Tydskrif vir Geesteswetenskappe
On-line version ISSN 2224-7912
Print version ISSN 0041-4751
This article commences with a historical perspective on state and economy in order to arrive at a characterisation of the nature of a constitutional state, in terms of the differently-natured legal spheres within a differentiated society. The focus then shifts to developing countries, the problem of poverty and the relevance of various theories of development. A literature review reveals as alternative theories for economic growth the linear-stages-growth model, the neo-Marxist (or dependency) growth model, the orthodox growth model and the structural growth theory. The single main objective of all these models is the quickest eradication of poverty, but these theories differ with regard to the most suitable ways in which to eradicate poverty on a sustained basis in the shortest possible time. Literature on development strategies currently favours either the orthodox model or the structural model, as the other two models have been discredited owing to recent experiences in economic growth and development. This challenge of poverty eradication has been described as one of melting the "Golden curtain" which separates wealthy countries in the northern hemisphere from the poor countries in the southern hemisphere. Although different models aiming at economic growth and economic development were used by different countries and in different regions, African countries have shown little progress in the eradication of poverty. Factors other than the application of particular development strategies therefore played a role and contributed, depending on the circumstances, either to a faster or to a slower eradication of poverty in different regions and countries. These discrepancies that occurred over a period of 30 years (1970 tot 2000) between certain parts of the world recording remarkable progress in their efforts to combat poverty on the one hand, compared to increases in poverty in other parts of the world on the other, require an assessment which takes into account a more encompassing perspective. On the basis of these considerations the question is then raised in this paper as to whether or not the "just state" can play a significant role in developing countries, inter alia, in the light of existing theories of development. The intimate coherence between a system of free enterprise, the free market and the juridical guarantees of a just state underpins key elements in the formulation of the conclusion of this article.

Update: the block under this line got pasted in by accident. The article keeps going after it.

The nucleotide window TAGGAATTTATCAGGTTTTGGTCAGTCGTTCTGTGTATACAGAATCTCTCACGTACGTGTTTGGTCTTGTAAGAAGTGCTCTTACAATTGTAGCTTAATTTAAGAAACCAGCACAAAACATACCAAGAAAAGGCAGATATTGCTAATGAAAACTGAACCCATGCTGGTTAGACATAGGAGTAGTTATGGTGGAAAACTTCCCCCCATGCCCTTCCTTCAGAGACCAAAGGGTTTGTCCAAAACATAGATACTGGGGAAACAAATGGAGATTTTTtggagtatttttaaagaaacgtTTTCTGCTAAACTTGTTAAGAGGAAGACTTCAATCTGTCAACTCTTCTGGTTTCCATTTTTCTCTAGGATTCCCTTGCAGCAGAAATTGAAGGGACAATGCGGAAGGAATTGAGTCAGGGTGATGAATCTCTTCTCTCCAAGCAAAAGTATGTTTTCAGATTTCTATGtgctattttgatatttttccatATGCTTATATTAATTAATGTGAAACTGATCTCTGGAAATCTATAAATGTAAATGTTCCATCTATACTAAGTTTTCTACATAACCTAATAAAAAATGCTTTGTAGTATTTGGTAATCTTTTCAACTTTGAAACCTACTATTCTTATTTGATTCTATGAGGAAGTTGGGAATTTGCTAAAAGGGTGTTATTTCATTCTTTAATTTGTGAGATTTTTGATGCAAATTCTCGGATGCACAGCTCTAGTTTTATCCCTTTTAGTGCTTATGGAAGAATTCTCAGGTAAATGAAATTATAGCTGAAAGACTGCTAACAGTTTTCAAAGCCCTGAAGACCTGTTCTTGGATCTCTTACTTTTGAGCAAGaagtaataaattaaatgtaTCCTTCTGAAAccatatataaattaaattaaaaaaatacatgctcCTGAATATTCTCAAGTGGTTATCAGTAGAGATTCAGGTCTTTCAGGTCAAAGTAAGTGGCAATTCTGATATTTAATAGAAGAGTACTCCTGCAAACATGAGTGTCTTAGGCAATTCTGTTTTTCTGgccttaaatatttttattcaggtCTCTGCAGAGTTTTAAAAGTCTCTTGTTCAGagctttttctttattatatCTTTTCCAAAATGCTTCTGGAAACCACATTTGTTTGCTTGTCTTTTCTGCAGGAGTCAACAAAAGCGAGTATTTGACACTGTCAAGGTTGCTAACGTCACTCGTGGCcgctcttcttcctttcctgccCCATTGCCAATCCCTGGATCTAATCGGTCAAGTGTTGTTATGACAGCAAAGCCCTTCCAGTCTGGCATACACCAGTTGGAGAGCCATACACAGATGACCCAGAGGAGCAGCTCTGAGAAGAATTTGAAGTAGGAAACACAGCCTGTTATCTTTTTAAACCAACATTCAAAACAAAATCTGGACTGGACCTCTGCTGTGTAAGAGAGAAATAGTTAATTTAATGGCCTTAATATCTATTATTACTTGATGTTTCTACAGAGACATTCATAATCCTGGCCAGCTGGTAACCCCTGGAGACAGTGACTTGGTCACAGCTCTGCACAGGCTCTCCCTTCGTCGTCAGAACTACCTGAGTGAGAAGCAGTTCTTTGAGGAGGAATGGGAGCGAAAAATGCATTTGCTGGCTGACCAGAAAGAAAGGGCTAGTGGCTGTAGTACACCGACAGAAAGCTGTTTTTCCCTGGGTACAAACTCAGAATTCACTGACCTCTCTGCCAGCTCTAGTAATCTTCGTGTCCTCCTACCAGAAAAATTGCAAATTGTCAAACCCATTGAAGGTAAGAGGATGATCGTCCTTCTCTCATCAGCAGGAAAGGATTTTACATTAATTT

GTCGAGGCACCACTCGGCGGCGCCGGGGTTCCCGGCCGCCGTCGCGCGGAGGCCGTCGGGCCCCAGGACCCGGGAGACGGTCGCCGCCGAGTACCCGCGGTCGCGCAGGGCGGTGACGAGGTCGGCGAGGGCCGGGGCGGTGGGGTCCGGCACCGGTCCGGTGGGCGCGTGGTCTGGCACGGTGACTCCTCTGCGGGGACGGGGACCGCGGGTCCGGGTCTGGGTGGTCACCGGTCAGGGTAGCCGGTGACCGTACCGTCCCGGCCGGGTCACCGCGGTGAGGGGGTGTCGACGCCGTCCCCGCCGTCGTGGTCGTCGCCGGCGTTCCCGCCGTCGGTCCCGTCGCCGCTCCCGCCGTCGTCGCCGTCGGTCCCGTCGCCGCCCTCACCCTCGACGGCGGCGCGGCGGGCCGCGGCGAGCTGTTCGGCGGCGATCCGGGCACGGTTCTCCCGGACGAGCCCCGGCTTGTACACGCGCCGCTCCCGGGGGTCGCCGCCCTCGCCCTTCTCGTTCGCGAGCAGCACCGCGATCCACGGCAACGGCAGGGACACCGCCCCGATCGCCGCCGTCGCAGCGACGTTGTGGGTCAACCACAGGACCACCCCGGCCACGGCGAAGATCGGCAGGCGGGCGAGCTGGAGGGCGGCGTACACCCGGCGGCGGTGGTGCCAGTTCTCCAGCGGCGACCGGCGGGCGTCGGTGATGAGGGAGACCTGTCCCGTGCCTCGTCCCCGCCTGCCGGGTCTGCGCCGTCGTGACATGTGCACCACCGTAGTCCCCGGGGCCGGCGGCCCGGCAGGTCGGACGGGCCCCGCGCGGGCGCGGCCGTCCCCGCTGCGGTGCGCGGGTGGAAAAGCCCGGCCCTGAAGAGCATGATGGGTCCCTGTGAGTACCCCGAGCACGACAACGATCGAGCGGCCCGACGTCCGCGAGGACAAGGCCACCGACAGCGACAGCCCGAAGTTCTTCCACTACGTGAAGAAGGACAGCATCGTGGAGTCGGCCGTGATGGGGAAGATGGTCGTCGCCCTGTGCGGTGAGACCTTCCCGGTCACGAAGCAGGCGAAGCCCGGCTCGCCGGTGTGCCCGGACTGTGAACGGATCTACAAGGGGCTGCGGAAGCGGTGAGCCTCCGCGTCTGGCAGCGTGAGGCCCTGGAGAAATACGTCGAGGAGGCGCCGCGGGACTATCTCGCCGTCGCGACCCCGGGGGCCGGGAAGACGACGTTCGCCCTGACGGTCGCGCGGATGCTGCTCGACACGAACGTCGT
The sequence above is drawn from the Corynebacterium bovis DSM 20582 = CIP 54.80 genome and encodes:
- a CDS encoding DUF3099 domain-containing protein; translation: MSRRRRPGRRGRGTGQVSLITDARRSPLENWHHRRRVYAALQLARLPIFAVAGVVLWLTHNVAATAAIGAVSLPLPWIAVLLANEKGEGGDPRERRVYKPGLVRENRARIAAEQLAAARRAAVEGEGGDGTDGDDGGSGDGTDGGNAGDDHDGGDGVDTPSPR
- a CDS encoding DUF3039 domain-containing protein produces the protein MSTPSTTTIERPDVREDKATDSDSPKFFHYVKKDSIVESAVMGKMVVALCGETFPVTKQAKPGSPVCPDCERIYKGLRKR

Keywords : Democracy; economic development; economic growth; growth theories; governmental authority; poverty; property rights; rule of law ("regstaat"); (un)differentiated society.